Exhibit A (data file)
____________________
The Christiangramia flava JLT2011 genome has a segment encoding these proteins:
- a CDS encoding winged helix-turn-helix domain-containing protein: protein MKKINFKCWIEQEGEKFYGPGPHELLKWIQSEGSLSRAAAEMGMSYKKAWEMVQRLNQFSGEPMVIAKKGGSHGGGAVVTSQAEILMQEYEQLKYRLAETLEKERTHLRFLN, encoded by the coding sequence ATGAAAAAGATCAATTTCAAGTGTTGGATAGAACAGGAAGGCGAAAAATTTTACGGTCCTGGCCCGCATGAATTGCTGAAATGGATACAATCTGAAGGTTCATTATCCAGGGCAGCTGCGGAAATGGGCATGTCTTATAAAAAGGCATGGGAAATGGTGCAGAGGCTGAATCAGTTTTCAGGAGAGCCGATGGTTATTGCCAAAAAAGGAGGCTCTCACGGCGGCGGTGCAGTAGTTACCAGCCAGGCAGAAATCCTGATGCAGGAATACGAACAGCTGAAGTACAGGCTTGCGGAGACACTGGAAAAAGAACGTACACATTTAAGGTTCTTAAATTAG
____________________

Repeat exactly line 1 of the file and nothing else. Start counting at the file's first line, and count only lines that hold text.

The Christiangramia flava JLT2011 genome has a segment encoding these proteins: